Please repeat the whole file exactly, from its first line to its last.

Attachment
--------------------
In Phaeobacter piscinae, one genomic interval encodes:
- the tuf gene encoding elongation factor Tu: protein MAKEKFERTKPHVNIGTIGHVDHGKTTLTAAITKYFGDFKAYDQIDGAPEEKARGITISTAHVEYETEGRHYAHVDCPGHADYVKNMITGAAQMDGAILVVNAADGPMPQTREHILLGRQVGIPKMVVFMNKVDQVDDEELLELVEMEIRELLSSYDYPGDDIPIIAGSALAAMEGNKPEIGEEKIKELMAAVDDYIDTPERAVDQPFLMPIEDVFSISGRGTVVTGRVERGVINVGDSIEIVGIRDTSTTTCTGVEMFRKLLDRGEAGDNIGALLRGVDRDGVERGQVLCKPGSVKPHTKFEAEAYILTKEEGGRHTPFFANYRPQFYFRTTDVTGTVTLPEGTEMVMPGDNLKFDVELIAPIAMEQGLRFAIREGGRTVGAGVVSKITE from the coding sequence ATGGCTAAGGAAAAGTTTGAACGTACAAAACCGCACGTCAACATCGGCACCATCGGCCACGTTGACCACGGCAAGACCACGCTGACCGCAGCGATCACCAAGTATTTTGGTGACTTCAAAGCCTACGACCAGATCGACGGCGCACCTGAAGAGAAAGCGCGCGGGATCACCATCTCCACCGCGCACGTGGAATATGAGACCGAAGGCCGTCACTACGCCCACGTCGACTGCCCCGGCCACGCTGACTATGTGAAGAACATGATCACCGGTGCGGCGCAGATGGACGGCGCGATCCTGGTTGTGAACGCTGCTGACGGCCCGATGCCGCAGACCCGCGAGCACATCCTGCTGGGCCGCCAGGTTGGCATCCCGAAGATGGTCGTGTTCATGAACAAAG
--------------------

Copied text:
In Phaeobacter piscinae, one genomic interval encodes:
- the tuf gene encoding elongation factor Tu: protein MAKEKFERTKPHVNIGTIGHVDHGKTTLTAAITKYFGDFKAYDQIDGAPEEKARGITISTAHVEYETEGRHYAHVDCPGHADYVKNMITGAAQMDGAILVVNAADGPMPQTREHILLGRQVGIPKMVVFMNKVDQVDDEELLELVEMEIRELLSSYDYPGDDIPIIAGSALAAMEGNKPEIGEEKIKELMAAVDDYIDTPERAVDQPFLMPIEDVFSISGRGTVVTGRVERGVINVGDSIEIVGIRDTSTTTCTGVEMFRKLLDRGEAGDNIGALLRGVDRDGVERGQVLCKPGSVKPHTKFEAEAYILTKEEGGRHTPFFANYRPQFYFRTTDVTGTVTLPEGTEMVMPGDNLKFDVELIAPIAMEQGLRFAIREGGRTVGAGVVSKITE from the coding sequence ATGGCTAAGGAAAAGTTTGAACGTACAAAACCGCACGTCAACATCGGCACCATCGGCCACGTTGACCACGGCAAGACCACGCTGACCGCAGCGATCACCAAGTATTTTGGTGACTTCAAAGCCTACGACCAGATCGACGGCGCACCTGAAGAGAAAGCGCGCGGGATCACCATCTCCACCGCGCACGTGGAATATGAGACCGAAGGCCGTCACTACGCCCACGTCGACTGCCCCGGCCACGCTGACTATGTGAAGAACATGATCACCGGTGCGGCGCAGATGGACGGCGCGATCCTGGTTGTGAACGCTGCTGACGGCCCGATGCCGCAGACCCGCGAGCACATCCTGCTGGGCCGCCAGGTTGGCATCCCGAAGATGGTCGTGTTCATGAACAAAG